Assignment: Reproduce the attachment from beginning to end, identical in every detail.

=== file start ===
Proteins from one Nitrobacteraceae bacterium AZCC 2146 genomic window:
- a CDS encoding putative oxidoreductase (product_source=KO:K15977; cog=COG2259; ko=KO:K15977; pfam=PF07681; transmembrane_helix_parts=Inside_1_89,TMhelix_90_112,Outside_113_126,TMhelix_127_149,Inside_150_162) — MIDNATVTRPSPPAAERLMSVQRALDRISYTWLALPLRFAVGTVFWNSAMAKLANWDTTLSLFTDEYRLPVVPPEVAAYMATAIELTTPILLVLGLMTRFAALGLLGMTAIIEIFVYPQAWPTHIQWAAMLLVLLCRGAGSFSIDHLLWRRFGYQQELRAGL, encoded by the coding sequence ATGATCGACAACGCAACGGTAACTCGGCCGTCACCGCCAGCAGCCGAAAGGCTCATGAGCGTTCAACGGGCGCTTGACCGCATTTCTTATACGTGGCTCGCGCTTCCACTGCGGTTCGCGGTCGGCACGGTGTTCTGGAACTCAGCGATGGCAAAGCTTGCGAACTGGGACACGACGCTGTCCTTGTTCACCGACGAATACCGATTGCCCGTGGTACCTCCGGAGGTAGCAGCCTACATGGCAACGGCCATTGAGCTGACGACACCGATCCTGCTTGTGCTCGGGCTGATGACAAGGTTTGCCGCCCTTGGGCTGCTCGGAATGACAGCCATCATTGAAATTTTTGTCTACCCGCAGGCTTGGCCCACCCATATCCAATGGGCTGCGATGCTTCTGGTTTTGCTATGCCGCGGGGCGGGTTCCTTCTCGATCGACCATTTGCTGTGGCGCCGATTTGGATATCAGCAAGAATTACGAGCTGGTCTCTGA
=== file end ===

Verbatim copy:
Proteins from one Nitrobacteraceae bacterium AZCC 2146 genomic window:
- a CDS encoding putative oxidoreductase (product_source=KO:K15977; cog=COG2259; ko=KO:K15977; pfam=PF07681; transmembrane_helix_parts=Inside_1_89,TMhelix_90_112,Outside_113_126,TMhelix_127_149,Inside_150_162) — MIDNATVTRPSPPAAERLMSVQRALDRISYTWLALPLRFAVGTVFWNSAMAKLANWDTTLSLFTDEYRLPVVPPEVAAYMATAIELTTPILLVLGLMTRFAALGLLGMTAIIEIFVYPQAWPTHIQWAAMLLVLLCRGAGSFSIDHLLWRRFGYQQELRAGL, encoded by the coding sequence ATGATCGACAACGCAACGGTAACTCGGCCGTCACCGCCAGCAGCCGAAAGGCTCATGAGCGTTCAACGGGCGCTTGACCGCATTTCTTATACGTGGCTCGCGCTTCCACTGCGGTTCGCGGTCGGCACGGTGTTCTGGAACTCAGCGATGGCAAAGCTTGCGAACTGGGACACGACGCTGTCCTTGTTCACCGACGAATACCGATTGCCCGTGGTACCTCCGGAGGTAGCAGCCTACATGGCAACGGCCATTGAGCTGACGACACCGATCCTGCTTGTGCTCGGGCTGATGACAAGGTTTGCCGCCCTTGGGCTGCTCGGAATGACAGCCATCATTGAAATTTTTGTCTACCCGCAGGCTTGGCCCACCCATATCCAATGGGCTGCGATGCTTCTGGTTTTGCTATGCCGCGGGGCGGGTTCCTTCTCGATCGACCATTTGCTGTGGCGCCGATTTGGATATCAGCAAGAATTACGAGCTGGTCTCTGA